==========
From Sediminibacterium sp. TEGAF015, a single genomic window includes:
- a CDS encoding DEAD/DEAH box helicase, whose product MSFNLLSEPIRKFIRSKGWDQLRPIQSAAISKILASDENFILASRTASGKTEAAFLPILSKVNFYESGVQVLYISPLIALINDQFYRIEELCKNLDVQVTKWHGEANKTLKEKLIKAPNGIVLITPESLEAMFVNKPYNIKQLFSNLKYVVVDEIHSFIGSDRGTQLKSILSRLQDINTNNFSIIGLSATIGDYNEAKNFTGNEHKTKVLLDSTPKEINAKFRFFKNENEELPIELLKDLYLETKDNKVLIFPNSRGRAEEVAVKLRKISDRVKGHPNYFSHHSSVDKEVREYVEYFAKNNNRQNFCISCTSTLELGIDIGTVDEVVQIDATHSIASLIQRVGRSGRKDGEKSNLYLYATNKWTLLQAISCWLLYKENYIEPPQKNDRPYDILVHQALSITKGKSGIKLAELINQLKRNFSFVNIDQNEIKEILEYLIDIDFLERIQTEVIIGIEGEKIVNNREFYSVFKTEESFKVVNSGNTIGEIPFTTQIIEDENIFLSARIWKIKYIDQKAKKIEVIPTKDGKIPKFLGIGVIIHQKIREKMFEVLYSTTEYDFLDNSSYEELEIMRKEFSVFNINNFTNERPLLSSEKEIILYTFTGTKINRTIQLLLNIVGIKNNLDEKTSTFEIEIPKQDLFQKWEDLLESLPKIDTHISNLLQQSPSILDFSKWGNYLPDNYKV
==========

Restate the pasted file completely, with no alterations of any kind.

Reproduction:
From Sediminibacterium sp. TEGAF015, a single genomic window includes:
- a CDS encoding DEAD/DEAH box helicase, whose product MSFNLLSEPIRKFIRSKGWDQLRPIQSAAISKILASDENFILASRTASGKTEAAFLPILSKVNFYESGVQVLYISPLIALINDQFYRIEELCKNLDVQVTKWHGEANKTLKEKLIKAPNGIVLITPESLEAMFVNKPYNIKQLFSNLKYVVVDEIHSFIGSDRGTQLKSILSRLQDINTNNFSIIGLSATIGDYNEAKNFTGNEHKTKVLLDSTPKEINAKFRFFKNENEELPIELLKDLYLETKDNKVLIFPNSRGRAEEVAVKLRKISDRVKGHPNYFSHHSSVDKEVREYVEYFAKNNNRQNFCISCTSTLELGIDIGTVDEVVQIDATHSIASLIQRVGRSGRKDGEKSNLYLYATNKWTLLQAISCWLLYKENYIEPPQKNDRPYDILVHQALSITKGKSGIKLAELINQLKRNFSFVNIDQNEIKEILEYLIDIDFLERIQTEVIIGIEGEKIVNNREFYSVFKTEESFKVVNSGNTIGEIPFTTQIIEDENIFLSARIWKIKYIDQKAKKIEVIPTKDGKIPKFLGIGVIIHQKIREKMFEVLYSTTEYDFLDNSSYEELEIMRKEFSVFNINNFTNERPLLSSEKEIILYTFTGTKINRTIQLLLNIVGIKNNLDEKTSTFEIEIPKQDLFQKWEDLLESLPKIDTHISNLLQQSPSILDFSKWGNYLPDNYKV